Long Term Success of the Family-Held Business
Last week I spotlighted some success and failures in family-held businesses in Zildjian versus Viacom. When done poorly, the family can destroy the business, or the business can destroy the family. How can you avoid some of the bad outcomes? I think two major factors must be considered: influence and succession.
Influence must help the family and the business maintain the long-term vision. Family businesses must think multi-generational, not just multi-quarter. Having the right influence at the right time can make all the difference.
The key to influence in a family-business is someone, or ones, who can provide honest feedback. The is just as important on personnel matters as business decisions.
First, consider at least a board of advisors if not board of directors. The provides a forum, a process, and a body of continuous feedback. It not just in a crisis, but something that the management and the family can learn to trust over time. I prefer a board of directors, because it cannot be ignored. The directors must actually make decisions, not just give input, and that provides a much greater conduit to earning trust.
Second, consider one layer of professional management to help transition from one generation to the next generation. The most successful model I have seen work consistently is the strong COO. This is someone that reports to the CEO, often a family member, but the next generation as they rise through the ranks reports to the COO. The COO knows they will never become CEO because that is not how it is set up. Because of this they can focus on what’s important – helping maintain a constancy of purpose from one generation to the next. This is more like a consiglieri than an operational COO.
Third, a key aspect of influence is not just at the top but as other managers influence the next generation as they come up through the ranks. Too many family members pick assignments based on the assignment itself. Instead, these assignments should be selected based on who the individual reports to. That manager can have, if they have the ability to be honest with that individual.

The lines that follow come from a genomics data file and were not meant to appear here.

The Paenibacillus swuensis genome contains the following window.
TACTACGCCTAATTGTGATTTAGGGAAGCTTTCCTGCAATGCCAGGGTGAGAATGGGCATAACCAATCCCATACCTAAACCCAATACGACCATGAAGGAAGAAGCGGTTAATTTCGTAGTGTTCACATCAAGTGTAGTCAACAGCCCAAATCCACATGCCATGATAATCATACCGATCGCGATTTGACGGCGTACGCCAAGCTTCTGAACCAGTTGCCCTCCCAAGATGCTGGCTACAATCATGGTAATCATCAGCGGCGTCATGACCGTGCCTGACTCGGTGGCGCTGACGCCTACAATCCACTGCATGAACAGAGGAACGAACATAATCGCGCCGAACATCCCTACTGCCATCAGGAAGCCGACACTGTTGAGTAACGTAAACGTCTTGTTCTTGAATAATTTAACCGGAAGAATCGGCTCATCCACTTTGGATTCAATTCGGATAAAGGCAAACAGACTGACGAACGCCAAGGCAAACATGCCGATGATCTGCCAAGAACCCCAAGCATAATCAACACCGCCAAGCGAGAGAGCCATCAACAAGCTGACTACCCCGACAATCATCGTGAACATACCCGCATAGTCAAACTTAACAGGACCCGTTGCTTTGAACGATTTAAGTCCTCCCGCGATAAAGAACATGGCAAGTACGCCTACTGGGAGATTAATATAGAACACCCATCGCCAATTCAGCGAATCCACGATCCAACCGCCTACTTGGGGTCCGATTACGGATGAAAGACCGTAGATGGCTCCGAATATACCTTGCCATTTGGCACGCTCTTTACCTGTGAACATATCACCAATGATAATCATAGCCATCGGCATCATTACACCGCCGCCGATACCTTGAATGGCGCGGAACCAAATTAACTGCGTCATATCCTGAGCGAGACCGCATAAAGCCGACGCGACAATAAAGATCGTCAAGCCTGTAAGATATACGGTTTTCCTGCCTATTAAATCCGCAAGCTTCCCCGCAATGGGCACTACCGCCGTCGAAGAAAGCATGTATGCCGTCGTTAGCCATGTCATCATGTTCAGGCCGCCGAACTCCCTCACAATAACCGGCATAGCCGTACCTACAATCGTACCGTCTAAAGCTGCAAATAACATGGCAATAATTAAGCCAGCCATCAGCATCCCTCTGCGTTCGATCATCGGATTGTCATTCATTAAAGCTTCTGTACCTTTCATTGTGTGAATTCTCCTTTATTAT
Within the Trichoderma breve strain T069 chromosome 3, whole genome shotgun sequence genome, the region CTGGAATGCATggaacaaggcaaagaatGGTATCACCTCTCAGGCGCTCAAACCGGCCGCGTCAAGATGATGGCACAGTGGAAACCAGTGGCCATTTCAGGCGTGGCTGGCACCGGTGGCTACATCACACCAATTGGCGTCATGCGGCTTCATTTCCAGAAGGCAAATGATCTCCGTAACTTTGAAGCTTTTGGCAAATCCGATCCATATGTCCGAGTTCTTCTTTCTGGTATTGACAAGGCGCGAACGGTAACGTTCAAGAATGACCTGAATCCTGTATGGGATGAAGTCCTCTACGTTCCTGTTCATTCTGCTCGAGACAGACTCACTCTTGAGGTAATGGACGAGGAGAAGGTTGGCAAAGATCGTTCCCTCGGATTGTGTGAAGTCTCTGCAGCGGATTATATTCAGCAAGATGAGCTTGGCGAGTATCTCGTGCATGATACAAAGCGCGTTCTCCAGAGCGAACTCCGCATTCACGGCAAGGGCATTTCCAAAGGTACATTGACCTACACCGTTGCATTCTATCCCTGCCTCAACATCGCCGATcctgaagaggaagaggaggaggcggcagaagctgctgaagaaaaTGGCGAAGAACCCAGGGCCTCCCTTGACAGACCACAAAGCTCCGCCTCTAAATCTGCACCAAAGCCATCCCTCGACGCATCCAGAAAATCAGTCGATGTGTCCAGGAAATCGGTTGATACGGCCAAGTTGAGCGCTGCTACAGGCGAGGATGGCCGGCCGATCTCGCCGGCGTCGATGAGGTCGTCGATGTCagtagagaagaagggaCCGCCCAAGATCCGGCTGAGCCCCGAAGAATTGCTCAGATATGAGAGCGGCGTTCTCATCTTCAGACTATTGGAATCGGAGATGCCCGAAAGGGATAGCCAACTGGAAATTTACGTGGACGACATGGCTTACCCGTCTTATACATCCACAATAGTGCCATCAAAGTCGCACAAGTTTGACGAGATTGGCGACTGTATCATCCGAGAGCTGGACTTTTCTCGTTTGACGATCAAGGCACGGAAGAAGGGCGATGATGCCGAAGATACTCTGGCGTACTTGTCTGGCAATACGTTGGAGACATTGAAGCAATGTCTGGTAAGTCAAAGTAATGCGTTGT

There is no longer-term impacting decision than how generation after generation is selected and developed.
The first mistake made is putting people into power too early, and not giving them the time to develop. Sometimes, this occurs unintentionally due to death or other causes. But when planned, it is helpful to plan a transitionary period with a professional, but trusted, executive.
Outside leadership experience, and not just work experience, is important. It is important to learn to lead when your name isn’t on the door. I would rather have a successor work in the company when young, then leave to manage elsewhere, and then return, than only take outside experience in the early years.
I also recommend that each family member that may be in a succession path have an outside mentor. This shouldn’t be a family member, or someone with any other stake in the business, including being close friends with the parents. The mentor must be trusted with the individuals inner thoughts, and not worry about who that might get back to.
And finally, succession planning and learning must not be limited to just being a good manager. Whether a role in management is wanted or not, there are two other roles that require learning – family member and shareholder. Representing the family either inside the business or outside is something that can and should be learned. And being a shareholder, while a legal right, is not just a matter of inheriting or buying shares. Learning their role, what to get involved with and what not to, how to select board members, how to understand the business – all of this requires education as well.
Family-held businesses are unique, and represent a much greater portion of the economy that most people realize. Their challenges are unique, and must be managed as such. Running a business for long-term success is hard enough; injecting the complexities of family into the middle of that can make it harder, but also, more rewarding.
I congratulate the families who had the vision and courage to start their business, and those who has the wisdom to see it sustain across generations.